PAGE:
Water quality assessment and monitoring study
King County published a comprehensive look at water quality in Elliott Bay, Lake Union, the Lake Washington Ship Canal, and the Duwamish Estuary in 2017.
Read the Key Findings.
Search for documents (Science Section Document Search) or follow the links on this page (click the +).
View a video about the key findings:
The study’s 12 documents examine water quality past, present, and future:
Using results to reduce combined sewer overflows
The results will:
- Make sure future pollution control projects are well-planned and timed to improve water quality.
- Inform King County’s Protecting Our Waters Program, including the 2018 CSO Long Term Control Plan Update. This program is working to reduce “combined sewer overflows,” or CSOs, where sewage mixed with stormwater overflows to water bodies on very rainy days.
- Establish baseline conditions King County can use to monitor how conditions change after we build CSO projects.
Sharing what we learn
Many people work hard to improve water quality. King County partners with others to achieve our region’s goals.
The City of Seattle has a similar program for Protecting Seattle’s Waterways . The two agencies continue to work together to get the most out of these water quality investments and coordinating with each other on studies like this one.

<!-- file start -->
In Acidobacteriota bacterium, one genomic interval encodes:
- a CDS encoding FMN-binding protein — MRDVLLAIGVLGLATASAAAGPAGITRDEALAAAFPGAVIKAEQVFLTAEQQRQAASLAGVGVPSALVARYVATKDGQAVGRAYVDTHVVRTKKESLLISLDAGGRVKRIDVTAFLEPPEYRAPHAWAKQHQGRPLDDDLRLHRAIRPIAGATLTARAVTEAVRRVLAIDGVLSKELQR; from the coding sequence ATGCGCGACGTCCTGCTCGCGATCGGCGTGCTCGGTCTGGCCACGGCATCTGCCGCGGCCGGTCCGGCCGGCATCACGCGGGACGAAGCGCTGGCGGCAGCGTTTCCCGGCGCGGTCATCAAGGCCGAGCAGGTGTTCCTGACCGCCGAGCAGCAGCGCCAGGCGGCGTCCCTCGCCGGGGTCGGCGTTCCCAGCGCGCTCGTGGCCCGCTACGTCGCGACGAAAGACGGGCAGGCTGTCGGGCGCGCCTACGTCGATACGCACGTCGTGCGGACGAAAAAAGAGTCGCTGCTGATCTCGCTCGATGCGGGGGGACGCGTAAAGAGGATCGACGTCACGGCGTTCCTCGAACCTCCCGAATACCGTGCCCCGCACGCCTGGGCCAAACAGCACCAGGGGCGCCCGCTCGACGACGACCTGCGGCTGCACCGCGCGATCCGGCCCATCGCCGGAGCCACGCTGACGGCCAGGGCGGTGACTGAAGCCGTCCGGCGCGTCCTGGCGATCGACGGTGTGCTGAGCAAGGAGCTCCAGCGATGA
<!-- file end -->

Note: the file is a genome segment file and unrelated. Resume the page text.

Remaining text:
The Water Quality Assessment and Monitoring Study can support many more water quality efforts, including these:
- Stormwater management (King County) or Stormwater management (Seattle)
- Contaminated sediment remediation
- Land use and source control
- Boat paint controls
- Creosote-treated pilings removal
- Ballard Locks Upgrade
- Methods for lowering surface water temperatures
- Actions individuals can take to protect water quality
If you have questions or comments about the Water Quality Assessment and Monitoring Study, please contact Erika Peterson.